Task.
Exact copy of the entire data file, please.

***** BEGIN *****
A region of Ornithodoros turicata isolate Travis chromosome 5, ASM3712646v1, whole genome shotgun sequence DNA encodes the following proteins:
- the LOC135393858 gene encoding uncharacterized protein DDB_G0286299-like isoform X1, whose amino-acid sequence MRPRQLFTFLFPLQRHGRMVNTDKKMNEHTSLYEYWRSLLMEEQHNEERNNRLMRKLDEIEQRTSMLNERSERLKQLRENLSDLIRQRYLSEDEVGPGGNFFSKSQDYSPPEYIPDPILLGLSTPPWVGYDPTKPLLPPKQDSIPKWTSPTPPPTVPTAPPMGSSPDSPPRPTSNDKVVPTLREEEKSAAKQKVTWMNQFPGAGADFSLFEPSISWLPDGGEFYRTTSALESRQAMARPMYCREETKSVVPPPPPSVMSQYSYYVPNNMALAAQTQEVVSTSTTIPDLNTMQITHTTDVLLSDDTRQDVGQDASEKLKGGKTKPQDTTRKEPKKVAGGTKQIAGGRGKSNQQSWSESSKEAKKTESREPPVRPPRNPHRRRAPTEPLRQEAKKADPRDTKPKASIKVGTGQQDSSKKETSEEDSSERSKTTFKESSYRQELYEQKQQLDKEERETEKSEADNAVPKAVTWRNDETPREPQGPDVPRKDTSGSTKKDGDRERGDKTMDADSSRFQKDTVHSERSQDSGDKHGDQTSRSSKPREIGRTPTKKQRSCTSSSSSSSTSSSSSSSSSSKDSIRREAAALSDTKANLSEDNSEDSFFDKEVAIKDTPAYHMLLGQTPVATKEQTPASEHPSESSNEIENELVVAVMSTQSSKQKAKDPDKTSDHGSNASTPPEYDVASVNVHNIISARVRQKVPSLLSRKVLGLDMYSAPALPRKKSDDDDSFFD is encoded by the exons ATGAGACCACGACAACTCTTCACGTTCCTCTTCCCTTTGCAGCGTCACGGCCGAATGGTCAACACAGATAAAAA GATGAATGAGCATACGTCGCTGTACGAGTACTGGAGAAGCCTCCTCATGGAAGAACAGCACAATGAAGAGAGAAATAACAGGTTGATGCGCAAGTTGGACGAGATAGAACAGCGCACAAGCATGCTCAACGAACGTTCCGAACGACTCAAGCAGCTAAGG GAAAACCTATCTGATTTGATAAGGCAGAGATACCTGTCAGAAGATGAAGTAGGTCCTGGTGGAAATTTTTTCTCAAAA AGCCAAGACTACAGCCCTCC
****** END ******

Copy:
A region of Ornithodoros turicata isolate Travis chromosome 5, ASM3712646v1, whole genome shotgun sequence DNA encodes the following proteins:
- the LOC135393858 gene encoding uncharacterized protein DDB_G0286299-like isoform X1, whose amino-acid sequence MRPRQLFTFLFPLQRHGRMVNTDKKMNEHTSLYEYWRSLLMEEQHNEERNNRLMRKLDEIEQRTSMLNERSERLKQLRENLSDLIRQRYLSEDEVGPGGNFFSKSQDYSPPEYIPDPILLGLSTPPWVGYDPTKPLLPPKQDSIPKWTSPTPPPTVPTAPPMGSSPDSPPRPTSNDKVVPTLREEEKSAAKQKVTWMNQFPGAGADFSLFEPSISWLPDGGEFYRTTSALESRQAMARPMYCREETKSVVPPPPPSVMSQYSYYVPNNMALAAQTQEVVSTSTTIPDLNTMQITHTTDVLLSDDTRQDVGQDASEKLKGGKTKPQDTTRKEPKKVAGGTKQIAGGRGKSNQQSWSESSKEAKKTESREPPVRPPRNPHRRRAPTEPLRQEAKKADPRDTKPKASIKVGTGQQDSSKKETSEEDSSERSKTTFKESSYRQELYEQKQQLDKEERETEKSEADNAVPKAVTWRNDETPREPQGPDVPRKDTSGSTKKDGDRERGDKTMDADSSRFQKDTVHSERSQDSGDKHGDQTSRSSKPREIGRTPTKKQRSCTSSSSSSSTSSSSSSSSSSKDSIRREAAALSDTKANLSEDNSEDSFFDKEVAIKDTPAYHMLLGQTPVATKEQTPASEHPSESSNEIENELVVAVMSTQSSKQKAKDPDKTSDHGSNASTPPEYDVASVNVHNIISARVRQKVPSLLSRKVLGLDMYSAPALPRKKSDDDDSFFD is encoded by the exons ATGAGACCACGACAACTCTTCACGTTCCTCTTCCCTTTGCAGCGTCACGGCCGAATGGTCAACACAGATAAAAA GATGAATGAGCATACGTCGCTGTACGAGTACTGGAGAAGCCTCCTCATGGAAGAACAGCACAATGAAGAGAGAAATAACAGGTTGATGCGCAAGTTGGACGAGATAGAACAGCGCACAAGCATGCTCAACGAACGTTCCGAACGACTCAAGCAGCTAAGG GAAAACCTATCTGATTTGATAAGGCAGAGATACCTGTCAGAAGATGAAGTAGGTCCTGGTGGAAATTTTTTCTCAAAA AGCCAAGACTACAGCCCTCC